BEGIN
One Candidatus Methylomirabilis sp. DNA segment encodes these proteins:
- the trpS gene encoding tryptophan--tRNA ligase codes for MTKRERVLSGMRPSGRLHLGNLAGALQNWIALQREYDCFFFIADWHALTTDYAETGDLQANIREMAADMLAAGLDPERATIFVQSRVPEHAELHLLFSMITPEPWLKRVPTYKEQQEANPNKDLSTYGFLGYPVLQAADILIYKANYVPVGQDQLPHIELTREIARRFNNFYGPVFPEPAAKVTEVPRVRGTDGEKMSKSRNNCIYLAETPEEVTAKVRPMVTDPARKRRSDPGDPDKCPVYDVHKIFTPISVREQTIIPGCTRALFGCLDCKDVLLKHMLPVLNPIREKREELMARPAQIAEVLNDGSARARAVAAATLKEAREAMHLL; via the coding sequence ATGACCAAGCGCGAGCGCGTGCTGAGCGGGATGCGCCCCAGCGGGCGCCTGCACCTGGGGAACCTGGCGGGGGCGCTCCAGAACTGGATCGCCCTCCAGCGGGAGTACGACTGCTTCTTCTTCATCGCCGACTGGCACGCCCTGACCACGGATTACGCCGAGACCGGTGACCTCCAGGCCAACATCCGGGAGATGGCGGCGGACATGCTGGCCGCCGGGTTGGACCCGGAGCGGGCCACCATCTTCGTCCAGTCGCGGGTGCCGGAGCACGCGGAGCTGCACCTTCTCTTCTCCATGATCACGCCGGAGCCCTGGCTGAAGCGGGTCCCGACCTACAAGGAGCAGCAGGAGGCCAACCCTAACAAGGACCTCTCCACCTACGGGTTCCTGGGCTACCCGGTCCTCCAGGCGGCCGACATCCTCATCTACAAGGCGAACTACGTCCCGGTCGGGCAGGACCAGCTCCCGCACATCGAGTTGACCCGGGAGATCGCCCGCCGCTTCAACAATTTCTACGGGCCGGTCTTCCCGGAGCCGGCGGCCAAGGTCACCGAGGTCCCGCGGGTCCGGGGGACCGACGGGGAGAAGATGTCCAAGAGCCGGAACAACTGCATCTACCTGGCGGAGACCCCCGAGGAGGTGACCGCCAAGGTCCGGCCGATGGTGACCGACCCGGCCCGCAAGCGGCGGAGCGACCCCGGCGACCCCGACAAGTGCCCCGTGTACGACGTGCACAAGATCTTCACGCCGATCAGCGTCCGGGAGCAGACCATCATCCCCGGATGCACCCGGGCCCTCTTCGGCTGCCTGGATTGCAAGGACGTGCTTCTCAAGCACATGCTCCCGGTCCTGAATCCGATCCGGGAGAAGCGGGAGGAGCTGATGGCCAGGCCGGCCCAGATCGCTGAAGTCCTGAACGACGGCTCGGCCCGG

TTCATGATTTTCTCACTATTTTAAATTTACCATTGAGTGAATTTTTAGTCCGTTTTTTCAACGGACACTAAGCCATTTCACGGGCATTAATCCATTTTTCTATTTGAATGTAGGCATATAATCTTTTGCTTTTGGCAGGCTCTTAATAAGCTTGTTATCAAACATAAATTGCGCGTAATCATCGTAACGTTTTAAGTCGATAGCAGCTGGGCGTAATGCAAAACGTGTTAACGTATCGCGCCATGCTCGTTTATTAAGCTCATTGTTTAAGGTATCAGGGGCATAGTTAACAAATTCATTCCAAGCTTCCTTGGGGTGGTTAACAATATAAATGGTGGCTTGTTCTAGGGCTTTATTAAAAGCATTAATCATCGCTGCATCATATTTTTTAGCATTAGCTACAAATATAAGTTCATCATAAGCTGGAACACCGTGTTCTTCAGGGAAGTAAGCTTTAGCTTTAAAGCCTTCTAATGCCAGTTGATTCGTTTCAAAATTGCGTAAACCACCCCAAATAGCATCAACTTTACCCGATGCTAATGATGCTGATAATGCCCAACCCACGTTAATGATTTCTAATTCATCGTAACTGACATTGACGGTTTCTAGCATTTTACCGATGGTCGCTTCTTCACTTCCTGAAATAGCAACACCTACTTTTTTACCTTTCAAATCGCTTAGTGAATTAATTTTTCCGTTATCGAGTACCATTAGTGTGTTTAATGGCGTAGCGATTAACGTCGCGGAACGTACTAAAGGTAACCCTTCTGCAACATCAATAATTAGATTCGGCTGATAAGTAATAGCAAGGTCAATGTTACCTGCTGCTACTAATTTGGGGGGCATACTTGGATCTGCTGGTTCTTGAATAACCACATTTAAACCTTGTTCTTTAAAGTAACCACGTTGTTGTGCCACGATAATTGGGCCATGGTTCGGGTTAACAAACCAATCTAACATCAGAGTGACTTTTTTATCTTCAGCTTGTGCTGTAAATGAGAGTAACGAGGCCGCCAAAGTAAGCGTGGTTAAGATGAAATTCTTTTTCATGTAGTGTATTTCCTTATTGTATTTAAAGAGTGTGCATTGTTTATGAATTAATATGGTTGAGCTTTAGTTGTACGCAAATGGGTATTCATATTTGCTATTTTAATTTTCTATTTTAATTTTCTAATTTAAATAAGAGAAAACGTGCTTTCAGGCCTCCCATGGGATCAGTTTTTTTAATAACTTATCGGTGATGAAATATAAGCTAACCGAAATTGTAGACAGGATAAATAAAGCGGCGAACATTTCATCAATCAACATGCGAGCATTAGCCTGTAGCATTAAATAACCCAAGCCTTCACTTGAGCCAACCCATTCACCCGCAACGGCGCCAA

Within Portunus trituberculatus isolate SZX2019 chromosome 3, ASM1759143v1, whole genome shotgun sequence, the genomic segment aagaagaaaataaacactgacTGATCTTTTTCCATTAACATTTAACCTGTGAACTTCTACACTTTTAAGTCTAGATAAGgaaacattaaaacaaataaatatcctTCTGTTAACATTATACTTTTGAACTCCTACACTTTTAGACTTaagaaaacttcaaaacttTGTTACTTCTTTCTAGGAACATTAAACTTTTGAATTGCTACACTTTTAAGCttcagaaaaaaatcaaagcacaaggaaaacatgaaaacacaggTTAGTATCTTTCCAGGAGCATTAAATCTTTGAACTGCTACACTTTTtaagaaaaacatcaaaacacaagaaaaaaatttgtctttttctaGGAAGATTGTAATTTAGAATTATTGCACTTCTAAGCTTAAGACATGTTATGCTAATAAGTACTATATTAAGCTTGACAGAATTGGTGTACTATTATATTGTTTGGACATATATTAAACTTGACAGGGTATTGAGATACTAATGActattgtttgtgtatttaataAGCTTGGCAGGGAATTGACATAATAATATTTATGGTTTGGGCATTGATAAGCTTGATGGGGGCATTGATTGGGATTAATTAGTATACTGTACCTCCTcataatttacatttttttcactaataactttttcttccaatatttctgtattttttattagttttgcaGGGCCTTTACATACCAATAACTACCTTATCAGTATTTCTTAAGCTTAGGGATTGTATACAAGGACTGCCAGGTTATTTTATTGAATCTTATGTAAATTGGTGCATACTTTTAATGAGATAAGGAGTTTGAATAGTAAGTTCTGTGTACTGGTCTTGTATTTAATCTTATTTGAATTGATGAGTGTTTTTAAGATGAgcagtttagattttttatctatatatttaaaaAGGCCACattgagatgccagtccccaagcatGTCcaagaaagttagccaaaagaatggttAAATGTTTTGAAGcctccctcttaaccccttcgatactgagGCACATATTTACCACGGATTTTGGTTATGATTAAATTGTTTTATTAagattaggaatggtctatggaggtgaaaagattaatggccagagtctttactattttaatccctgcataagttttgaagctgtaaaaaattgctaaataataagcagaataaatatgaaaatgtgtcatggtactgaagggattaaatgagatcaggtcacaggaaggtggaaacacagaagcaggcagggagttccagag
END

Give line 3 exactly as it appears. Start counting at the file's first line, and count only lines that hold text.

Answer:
TTCATGATTTTCTCACTATTTTAAATTTACCATTGAGTGAATTTTTAGTCCGTTTTTTCAACGGACACTAAGCCATTTCACGGGCATTAATCCATTTTTCTATTTGAATGTAGGCATATAATCTTTTGCTTTTGGCAGGCTCTTAATAAGCTTGTTATCAAACATAAATTGCGCGTAATCATCGTAACGTTTTAAGTCGATAGCAGCTGGGCGTAATGCAAAACGTGTTAACGTATCGCGCCATGCTCGTTTATTAAGCTCATTGTTTAAGGTATCAGGGGCATAGTTAACAAATTCATTCCAAGCTTCCTTGGGGTGGTTAACAATATAAATGGTGGCTTGTTCTAGGGCTTTATTAAAAGCATTAATCATCGCTGCATCATATTTTTTAGCATTAGCTACAAATATAAGTTCATCATAAGCTGGAACACCGTGTTCTTCAGGGAAGTAAGCTTTAGCTTTAAAGCCTTCTAATGCCAGTTGATTCGTTTCAAAATTGCGTAAACCACCCCAAATAGCATCAACTTTACCCGATGCTAATGATGCTGATAATGCCCAACCCACGTTAATGATTTCTAATTCATCGTAACTGACATTGACGGTTTCTAGCATTTTACCGATGGTCGCTTCTTCACTTCCTGAAATAGCAACACCTACTTTTTTACCTTTCAAATCGCTTAGTGAATTAATTTTTCCGTTATCGAGTACCATTAGTGTGTTTAATGGCGTAGCGATTAACGTCGCGGAACGTACTAAAGGTAACCCTTCTGCAACATCAATAATTAGATTCGGCTGATAAGTAATAGCAAGGTCAATGTTACCTGCTGCTACTAATTTGGGGGGCATACTTGGATCTGCTGGTTCTTGAATAACCACATTTAAACCTTGTTCTTTAAAGTAACCACGTTGTTGTGCCACGATAATTGGGCCATGGTTCGGGTTAACAAACCAATCTAACATCAGAGTGACTTTTTTATCTTCAGCTTGTGCTGTAAATGAGAGTAACGAGGCCGCCAAAGTAAGCGTGGTTAAGATGAAATTCTTTTTCATGTAGTGTATTTCCTTATTGTATTTAAAGAGTGTGCATTGTTTATGAATTAATATGGTTGAGCTTTAGTTGTACGCAAATGGGTATTCATATTTGCTATTTTAATTTTCTATTTTAATTTTCTAATTTAAATAAGAGAAAACGTGCTTTCAGGCCTCCCATGGGATCAGTTTTTTTAATAACTTATCGGTGATGAAATATAAGCTAACCGAAATTGTAGACAGGATAAATAAAGCGGCGAACATTTCATCAATCAACATGCGAGCATTAGCCTGTAGCATTAAATAACCCAAGCCTTCACTTGAGCCAACCCATTCACCCGCAACGGCGCCAA